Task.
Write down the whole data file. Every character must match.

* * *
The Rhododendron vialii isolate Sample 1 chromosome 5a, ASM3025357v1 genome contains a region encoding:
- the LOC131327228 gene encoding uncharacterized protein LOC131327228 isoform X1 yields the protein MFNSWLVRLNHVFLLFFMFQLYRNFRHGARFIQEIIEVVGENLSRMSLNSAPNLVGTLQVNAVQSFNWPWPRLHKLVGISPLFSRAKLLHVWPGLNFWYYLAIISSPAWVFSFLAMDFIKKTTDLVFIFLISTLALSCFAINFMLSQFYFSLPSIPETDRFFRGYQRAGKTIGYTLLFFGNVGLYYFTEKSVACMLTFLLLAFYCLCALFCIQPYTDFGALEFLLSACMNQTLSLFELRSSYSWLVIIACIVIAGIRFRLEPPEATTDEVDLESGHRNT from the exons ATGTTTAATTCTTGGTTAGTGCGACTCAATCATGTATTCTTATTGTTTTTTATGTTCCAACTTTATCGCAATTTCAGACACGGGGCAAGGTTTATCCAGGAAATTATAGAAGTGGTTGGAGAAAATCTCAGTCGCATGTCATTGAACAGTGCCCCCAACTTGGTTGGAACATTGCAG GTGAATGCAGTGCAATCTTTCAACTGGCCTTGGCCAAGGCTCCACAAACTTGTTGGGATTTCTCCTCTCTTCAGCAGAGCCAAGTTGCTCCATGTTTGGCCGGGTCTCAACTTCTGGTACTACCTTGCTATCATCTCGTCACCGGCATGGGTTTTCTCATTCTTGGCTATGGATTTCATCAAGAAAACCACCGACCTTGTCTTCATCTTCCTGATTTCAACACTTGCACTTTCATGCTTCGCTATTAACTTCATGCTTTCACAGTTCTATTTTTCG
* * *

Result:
The Rhododendron vialii isolate Sample 1 chromosome 5a, ASM3025357v1 genome contains a region encoding:
- the LOC131327228 gene encoding uncharacterized protein LOC131327228 isoform X1 yields the protein MFNSWLVRLNHVFLLFFMFQLYRNFRHGARFIQEIIEVVGENLSRMSLNSAPNLVGTLQVNAVQSFNWPWPRLHKLVGISPLFSRAKLLHVWPGLNFWYYLAIISSPAWVFSFLAMDFIKKTTDLVFIFLISTLALSCFAINFMLSQFYFSLPSIPETDRFFRGYQRAGKTIGYTLLFFGNVGLYYFTEKSVACMLTFLLLAFYCLCALFCIQPYTDFGALEFLLSACMNQTLSLFELRSSYSWLVIIACIVIAGIRFRLEPPEATTDEVDLESGHRNT from the exons ATGTTTAATTCTTGGTTAGTGCGACTCAATCATGTATTCTTATTGTTTTTTATGTTCCAACTTTATCGCAATTTCAGACACGGGGCAAGGTTTATCCAGGAAATTATAGAAGTGGTTGGAGAAAATCTCAGTCGCATGTCATTGAACAGTGCCCCCAACTTGGTTGGAACATTGCAG GTGAATGCAGTGCAATCTTTCAACTGGCCTTGGCCAAGGCTCCACAAACTTGTTGGGATTTCTCCTCTCTTCAGCAGAGCCAAGTTGCTCCATGTTTGGCCGGGTCTCAACTTCTGGTACTACCTTGCTATCATCTCGTCACCGGCATGGGTTTTCTCATTCTTGGCTATGGATTTCATCAAGAAAACCACCGACCTTGTCTTCATCTTCCTGATTTCAACACTTGCACTTTCATGCTTCGCTATTAACTTCATGCTTTCACAGTTCTATTTTTCG